Saint Marcellina

Saint Marcellina (c. 327 – 397) was born in Trier, Gaul the daughter of the Praetorian prefect of Gaul, and was the older sister of Saint Ambrose of Milan. She devoted her life to the practice of prayer and asceticism. Her feast day is July 17.

Saint Marcellina
Sainte Marcellina.jpg
Saint Marcelline
Trier, Gaul
Venerated inRoman Catholic Church, Orthodox Church
FeastJuly 17


Marcellina was born in Trier, Gaul around the year 330 into a Roman Christian family. Her father served as Praetorian prefect of Gaul. The sister of Ambrose of Milan, she was older than her two brothers. About the year 354 Ambrosius, the father, died, whereupon the family moved to Rome.[1] It appears that after the death of their parents, she took responsibility for the upbringing of her younger brothers, Ambrose and Satyrus.[2]

As the eldest sister in her family, she made it a point to pass her younger brothers the "desire not to express their virtue, but to become truly virtuous." She devoted herself to the practice of piety and asceticism, and received the veil of consecrated virginity from Pope Liberius.[3] This life she led called for continual abstinence, dedication to prayer, strict fasting, etc.[4] The life chosen by Saint Marcellina was one of great sacrifice.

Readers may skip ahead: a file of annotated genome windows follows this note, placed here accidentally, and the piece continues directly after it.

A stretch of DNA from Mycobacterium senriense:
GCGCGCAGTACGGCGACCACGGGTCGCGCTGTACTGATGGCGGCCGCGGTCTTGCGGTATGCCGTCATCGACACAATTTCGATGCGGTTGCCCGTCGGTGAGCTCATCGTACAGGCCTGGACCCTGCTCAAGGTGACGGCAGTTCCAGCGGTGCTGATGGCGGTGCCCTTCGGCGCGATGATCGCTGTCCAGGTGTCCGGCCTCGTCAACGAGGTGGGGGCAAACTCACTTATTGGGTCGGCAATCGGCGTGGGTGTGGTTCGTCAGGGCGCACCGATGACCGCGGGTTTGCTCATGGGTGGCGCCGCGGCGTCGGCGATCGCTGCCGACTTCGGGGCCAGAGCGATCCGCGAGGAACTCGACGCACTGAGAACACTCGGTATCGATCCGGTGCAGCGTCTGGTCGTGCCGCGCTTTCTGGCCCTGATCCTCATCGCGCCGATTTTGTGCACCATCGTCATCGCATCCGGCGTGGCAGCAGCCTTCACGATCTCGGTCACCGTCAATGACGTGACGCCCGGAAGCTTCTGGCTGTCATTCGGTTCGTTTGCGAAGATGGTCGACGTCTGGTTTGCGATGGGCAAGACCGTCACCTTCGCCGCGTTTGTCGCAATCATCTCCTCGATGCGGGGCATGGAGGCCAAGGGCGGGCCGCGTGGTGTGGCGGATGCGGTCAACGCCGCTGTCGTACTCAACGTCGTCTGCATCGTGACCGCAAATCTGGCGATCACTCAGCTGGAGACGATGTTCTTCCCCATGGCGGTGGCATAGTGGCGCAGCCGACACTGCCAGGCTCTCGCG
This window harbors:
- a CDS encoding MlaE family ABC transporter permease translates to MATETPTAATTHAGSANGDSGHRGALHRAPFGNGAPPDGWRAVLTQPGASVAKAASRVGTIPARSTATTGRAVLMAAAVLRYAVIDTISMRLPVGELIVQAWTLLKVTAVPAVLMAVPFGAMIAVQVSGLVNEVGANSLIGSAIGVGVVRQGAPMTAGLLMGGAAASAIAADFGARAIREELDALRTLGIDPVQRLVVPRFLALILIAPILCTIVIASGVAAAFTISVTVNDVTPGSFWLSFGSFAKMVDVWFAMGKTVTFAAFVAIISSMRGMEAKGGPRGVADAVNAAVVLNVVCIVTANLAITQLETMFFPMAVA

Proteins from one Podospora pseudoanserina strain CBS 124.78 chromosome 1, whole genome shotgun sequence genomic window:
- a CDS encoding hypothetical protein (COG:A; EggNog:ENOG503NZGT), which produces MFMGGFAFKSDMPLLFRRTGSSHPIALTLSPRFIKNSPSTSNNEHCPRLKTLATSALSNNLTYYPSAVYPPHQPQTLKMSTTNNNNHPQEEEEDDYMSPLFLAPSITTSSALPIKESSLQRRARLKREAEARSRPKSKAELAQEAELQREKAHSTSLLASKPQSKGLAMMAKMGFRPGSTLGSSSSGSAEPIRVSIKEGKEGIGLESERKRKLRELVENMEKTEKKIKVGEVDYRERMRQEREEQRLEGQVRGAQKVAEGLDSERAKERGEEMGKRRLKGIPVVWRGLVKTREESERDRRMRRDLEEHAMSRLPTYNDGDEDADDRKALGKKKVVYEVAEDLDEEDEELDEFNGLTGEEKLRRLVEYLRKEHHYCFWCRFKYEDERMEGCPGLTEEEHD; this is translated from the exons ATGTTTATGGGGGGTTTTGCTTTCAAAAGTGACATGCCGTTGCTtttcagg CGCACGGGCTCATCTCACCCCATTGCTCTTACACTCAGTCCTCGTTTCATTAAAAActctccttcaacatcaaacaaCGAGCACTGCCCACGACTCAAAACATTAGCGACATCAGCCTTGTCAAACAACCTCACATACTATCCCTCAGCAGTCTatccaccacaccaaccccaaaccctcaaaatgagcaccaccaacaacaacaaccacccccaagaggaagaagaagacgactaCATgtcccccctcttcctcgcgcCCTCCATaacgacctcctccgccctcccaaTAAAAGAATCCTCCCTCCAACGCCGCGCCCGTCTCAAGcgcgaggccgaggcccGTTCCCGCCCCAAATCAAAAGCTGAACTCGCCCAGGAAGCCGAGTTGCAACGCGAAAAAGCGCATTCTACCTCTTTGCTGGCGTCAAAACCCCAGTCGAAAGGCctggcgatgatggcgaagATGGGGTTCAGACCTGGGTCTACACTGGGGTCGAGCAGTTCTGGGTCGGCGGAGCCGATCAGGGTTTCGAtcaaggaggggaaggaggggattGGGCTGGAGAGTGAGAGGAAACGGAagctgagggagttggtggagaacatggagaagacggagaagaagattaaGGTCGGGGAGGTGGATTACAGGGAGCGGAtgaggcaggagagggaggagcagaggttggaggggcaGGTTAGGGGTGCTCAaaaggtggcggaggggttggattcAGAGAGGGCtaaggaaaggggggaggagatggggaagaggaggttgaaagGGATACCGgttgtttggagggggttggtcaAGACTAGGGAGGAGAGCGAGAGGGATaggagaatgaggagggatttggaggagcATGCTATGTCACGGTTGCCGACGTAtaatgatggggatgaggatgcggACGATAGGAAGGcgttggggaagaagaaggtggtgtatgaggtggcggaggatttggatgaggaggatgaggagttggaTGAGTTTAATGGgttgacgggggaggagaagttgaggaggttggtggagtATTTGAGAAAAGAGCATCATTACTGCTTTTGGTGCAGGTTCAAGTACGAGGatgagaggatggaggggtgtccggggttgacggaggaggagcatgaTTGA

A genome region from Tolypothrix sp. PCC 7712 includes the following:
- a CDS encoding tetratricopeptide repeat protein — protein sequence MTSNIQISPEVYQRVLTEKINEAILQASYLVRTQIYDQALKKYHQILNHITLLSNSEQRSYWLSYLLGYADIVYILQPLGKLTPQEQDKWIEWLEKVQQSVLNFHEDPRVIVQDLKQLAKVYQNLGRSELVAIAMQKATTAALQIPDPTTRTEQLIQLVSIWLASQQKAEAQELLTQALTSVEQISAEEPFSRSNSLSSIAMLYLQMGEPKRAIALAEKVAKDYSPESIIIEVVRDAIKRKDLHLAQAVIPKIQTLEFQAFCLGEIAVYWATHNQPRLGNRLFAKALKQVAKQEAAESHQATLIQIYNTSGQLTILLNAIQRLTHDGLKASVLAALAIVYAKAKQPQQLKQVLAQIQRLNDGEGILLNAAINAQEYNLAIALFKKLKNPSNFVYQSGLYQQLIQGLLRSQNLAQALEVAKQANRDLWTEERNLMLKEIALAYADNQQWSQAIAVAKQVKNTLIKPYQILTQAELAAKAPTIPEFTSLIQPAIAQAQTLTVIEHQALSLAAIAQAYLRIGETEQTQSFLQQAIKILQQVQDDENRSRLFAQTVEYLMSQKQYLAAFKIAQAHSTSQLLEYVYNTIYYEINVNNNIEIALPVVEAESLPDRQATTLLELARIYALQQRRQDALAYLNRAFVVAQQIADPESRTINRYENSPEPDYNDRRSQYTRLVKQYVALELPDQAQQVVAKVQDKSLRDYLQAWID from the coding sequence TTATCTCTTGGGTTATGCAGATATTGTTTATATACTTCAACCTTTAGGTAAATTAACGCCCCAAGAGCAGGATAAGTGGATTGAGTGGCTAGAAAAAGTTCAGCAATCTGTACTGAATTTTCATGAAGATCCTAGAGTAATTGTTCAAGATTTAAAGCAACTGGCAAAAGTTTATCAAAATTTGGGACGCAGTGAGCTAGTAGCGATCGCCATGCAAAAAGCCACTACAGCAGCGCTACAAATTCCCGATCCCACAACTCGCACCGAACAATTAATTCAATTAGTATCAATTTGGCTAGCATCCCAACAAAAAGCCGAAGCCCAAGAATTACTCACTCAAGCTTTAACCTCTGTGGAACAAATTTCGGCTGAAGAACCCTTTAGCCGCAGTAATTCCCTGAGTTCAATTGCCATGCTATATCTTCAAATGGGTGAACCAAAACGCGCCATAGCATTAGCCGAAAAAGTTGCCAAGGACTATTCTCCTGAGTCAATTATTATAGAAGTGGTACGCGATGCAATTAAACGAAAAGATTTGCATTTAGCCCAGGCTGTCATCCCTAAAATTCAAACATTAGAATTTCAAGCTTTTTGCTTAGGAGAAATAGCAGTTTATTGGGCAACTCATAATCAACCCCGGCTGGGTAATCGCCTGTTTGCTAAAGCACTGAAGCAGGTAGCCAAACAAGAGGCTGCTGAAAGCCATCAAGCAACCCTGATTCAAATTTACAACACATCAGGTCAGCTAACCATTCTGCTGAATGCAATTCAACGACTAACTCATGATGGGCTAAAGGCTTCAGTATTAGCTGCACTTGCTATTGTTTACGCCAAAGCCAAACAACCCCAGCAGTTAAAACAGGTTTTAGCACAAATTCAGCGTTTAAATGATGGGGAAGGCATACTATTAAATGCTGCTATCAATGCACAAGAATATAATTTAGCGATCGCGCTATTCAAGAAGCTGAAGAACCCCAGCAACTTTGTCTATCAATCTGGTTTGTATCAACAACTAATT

After Ambrose had become Bishop of Milan in 374, he summoned his sister, and found in her a zealous assistant in fostering and extending the ascetic life among the maidens of Milan. Paulinus the Deacon, who wrote a biography of Ambrose at the request of Augustine of Hippo, learned the details of Ambrose's life from Marcellina.[5]

Marcellina survived her brother by a year, dying in 398. Honored as a saint, she was buried in the crypt under the altar of the Ambrosian Basilica in Milan.[6]


Ambrose dedicated his work on virginity, written in 377, Libri III de virginibus ad Marcellinam to her.[3]

The Institute St. Marcellina was established in 1955 in Hampstead, London in honor of Marcellina herself. The institute, run by the Sisters of St. Marcellina, is a residence for foreign students.[7]


  •   Herbermann, Charles, ed. (1913). "Saint Marcellina". Catholic Encyclopedia. New York: Robert Appleton Company.